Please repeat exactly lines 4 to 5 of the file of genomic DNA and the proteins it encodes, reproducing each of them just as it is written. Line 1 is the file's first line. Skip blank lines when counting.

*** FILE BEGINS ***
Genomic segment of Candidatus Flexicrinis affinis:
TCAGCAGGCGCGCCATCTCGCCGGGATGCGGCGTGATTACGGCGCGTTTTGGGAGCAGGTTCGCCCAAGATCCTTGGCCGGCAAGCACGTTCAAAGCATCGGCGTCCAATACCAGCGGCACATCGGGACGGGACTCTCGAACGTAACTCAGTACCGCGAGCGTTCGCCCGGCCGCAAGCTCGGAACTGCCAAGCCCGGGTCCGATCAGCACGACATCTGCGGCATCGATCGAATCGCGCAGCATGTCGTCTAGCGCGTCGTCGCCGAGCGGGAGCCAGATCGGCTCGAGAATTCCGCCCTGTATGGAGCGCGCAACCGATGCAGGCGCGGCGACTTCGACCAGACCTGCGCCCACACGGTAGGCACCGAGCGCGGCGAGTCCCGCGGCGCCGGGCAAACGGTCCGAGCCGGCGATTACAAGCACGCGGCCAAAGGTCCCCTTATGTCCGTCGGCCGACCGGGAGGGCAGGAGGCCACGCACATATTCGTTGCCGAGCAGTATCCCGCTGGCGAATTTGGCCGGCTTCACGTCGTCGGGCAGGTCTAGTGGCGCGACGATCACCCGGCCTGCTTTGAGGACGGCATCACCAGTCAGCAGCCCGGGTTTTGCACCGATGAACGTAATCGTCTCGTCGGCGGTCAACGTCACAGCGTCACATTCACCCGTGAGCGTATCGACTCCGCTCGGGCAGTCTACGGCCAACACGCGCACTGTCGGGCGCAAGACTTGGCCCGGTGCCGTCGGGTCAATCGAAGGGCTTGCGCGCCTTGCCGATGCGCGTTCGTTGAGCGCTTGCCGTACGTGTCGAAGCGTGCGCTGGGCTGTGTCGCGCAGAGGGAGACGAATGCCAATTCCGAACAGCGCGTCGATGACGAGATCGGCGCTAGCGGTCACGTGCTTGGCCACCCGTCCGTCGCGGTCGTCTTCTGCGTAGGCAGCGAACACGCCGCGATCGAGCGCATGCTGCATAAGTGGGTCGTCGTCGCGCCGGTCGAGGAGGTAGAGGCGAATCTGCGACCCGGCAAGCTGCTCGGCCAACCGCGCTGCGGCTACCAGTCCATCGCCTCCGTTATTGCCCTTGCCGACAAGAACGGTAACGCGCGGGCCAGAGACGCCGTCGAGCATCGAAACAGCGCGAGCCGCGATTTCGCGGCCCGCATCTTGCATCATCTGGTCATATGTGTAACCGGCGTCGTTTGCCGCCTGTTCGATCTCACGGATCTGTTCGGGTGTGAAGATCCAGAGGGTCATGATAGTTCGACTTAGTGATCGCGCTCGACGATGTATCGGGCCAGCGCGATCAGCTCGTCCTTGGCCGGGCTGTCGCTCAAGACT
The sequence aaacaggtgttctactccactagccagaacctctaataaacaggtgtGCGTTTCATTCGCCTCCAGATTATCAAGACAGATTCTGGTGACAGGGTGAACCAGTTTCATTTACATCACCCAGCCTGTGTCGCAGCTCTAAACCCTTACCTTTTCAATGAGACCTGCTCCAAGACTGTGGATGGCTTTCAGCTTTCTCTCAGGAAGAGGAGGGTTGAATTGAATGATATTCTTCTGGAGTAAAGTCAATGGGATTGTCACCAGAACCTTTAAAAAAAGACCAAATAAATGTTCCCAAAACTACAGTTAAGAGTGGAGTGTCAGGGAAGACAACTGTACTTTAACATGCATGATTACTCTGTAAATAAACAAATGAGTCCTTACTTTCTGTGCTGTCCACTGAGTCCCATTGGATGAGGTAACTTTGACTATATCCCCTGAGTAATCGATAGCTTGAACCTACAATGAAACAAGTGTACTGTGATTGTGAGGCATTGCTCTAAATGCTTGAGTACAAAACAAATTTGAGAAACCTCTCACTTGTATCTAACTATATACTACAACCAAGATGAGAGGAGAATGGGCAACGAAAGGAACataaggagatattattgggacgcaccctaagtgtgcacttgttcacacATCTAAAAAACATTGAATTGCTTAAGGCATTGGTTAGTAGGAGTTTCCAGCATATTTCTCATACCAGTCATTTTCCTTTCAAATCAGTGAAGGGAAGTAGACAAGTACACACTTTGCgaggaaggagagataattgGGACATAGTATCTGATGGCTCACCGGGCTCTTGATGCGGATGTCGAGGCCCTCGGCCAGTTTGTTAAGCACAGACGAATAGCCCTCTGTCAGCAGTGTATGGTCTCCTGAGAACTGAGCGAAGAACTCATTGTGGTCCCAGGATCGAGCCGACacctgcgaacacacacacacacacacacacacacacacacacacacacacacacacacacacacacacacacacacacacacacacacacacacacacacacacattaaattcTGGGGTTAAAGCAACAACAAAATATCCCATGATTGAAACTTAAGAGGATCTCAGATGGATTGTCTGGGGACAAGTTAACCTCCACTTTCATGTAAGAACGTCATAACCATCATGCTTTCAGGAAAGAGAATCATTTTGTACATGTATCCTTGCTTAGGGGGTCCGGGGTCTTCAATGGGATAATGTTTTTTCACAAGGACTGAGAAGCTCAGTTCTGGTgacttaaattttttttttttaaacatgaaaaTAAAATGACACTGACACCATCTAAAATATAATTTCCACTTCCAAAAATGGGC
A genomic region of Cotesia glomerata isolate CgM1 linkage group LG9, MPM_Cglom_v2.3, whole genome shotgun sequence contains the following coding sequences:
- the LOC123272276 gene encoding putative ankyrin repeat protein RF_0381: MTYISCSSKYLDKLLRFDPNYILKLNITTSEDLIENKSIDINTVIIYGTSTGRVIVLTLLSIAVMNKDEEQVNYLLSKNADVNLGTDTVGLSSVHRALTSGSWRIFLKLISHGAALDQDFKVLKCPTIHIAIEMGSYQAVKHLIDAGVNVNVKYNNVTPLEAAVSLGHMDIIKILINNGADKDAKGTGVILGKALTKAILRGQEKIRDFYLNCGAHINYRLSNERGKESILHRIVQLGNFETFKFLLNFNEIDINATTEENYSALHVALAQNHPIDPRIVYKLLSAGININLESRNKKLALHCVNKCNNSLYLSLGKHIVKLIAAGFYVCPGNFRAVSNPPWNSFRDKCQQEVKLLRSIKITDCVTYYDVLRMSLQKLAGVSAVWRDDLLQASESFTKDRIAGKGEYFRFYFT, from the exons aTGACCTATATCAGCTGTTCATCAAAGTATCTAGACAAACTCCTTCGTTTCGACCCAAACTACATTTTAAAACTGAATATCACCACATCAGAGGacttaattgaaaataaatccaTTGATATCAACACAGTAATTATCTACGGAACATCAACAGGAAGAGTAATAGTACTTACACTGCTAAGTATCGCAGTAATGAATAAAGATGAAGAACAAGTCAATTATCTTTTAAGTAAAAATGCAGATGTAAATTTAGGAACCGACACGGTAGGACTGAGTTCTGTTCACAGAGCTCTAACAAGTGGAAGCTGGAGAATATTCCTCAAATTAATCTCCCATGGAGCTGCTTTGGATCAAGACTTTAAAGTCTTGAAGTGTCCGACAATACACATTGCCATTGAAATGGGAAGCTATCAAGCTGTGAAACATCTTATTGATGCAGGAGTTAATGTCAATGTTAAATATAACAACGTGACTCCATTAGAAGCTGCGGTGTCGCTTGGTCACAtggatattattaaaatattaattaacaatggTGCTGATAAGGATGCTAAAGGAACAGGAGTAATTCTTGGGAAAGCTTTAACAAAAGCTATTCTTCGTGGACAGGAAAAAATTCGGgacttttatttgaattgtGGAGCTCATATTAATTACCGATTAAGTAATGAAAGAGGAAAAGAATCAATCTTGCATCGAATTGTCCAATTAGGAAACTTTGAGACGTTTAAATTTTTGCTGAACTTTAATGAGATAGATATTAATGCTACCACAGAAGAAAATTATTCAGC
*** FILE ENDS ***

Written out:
A genomic region of Cotesia glomerata isolate CgM1 linkage group LG9, MPM_Cglom_v2.3, whole genome shotgun sequence contains the following coding sequences:
- the LOC123272276 gene encoding putative ankyrin repeat protein RF_0381: MTYISCSSKYLDKLLRFDPNYILKLNITTSEDLIENKSIDINTVIIYGTSTGRVIVLTLLSIAVMNKDEEQVNYLLSKNADVNLGTDTVGLSSVHRALTSGSWRIFLKLISHGAALDQDFKVLKCPTIHIAIEMGSYQAVKHLIDAGVNVNVKYNNVTPLEAAVSLGHMDIIKILINNGADKDAKGTGVILGKALTKAILRGQEKIRDFYLNCGAHINYRLSNERGKESILHRIVQLGNFETFKFLLNFNEIDINATTEENYSALHVALAQNHPIDPRIVYKLLSAGININLESRNKKLALHCVNKCNNSLYLSLGKHIVKLIAAGFYVCPGNFRAVSNPPWNSFRDKCQQEVKLLRSIKITDCVTYYDVLRMSLQKLAGVSAVWRDDLLQASESFTKDRIAGKGEYFRFYFT, from the exons aTGACCTATATCAGCTGTTCATCAAAGTATCTAGACAAACTCCTTCGTTTCGACCCAAACTACATTTTAAAACTGAATATCACCACATCAGAGGacttaattgaaaataaatccaTTGATATCAACACAGTAATTATCTACGGAACATCAACAGGAAGAGTAATAGTACTTACACTGCTAAGTATCGCAGTAATGAATAAAGATGAAGAACAAGTCAATTATCTTTTAAGTAAAAATGCAGATGTAAATTTAGGAACCGACACGGTAGGACTGAGTTCTGTTCACAGAGCTCTAACAAGTGGAAGCTGGAGAATATTCCTCAAATTAATCTCCCATGGAGCTGCTTTGGATCAAGACTTTAAAGTCTTGAAGTGTCCGACAATACACATTGCCATTGAAATGGGAAGCTATCAAGCTGTGAAACATCTTATTGATGCAGGAGTTAATGTCAATGTTAAATATAACAACGTGACTCCATTAGAAGCTGCGGTGTCGCTTGGTCACAtggatattattaaaatattaattaacaatggTGCTGATAAGGATGCTAAAGGAACAGGAGTAATTCTTGGGAAAGCTTTAACAAAAGCTATTCTTCGTGGACAGGAAAAAATTCGGgacttttatttgaattgtGGAGCTCATATTAATTACCGATTAAGTAATGAAAGAGGAAAAGAATCAATCTTGCATCGAATTGTCCAATTAGGAAACTTTGAGACGTTTAAATTTTTGCTGAACTTTAATGAGATAGATATTAATGCTACCACAGAAGAAAATTATTCAGC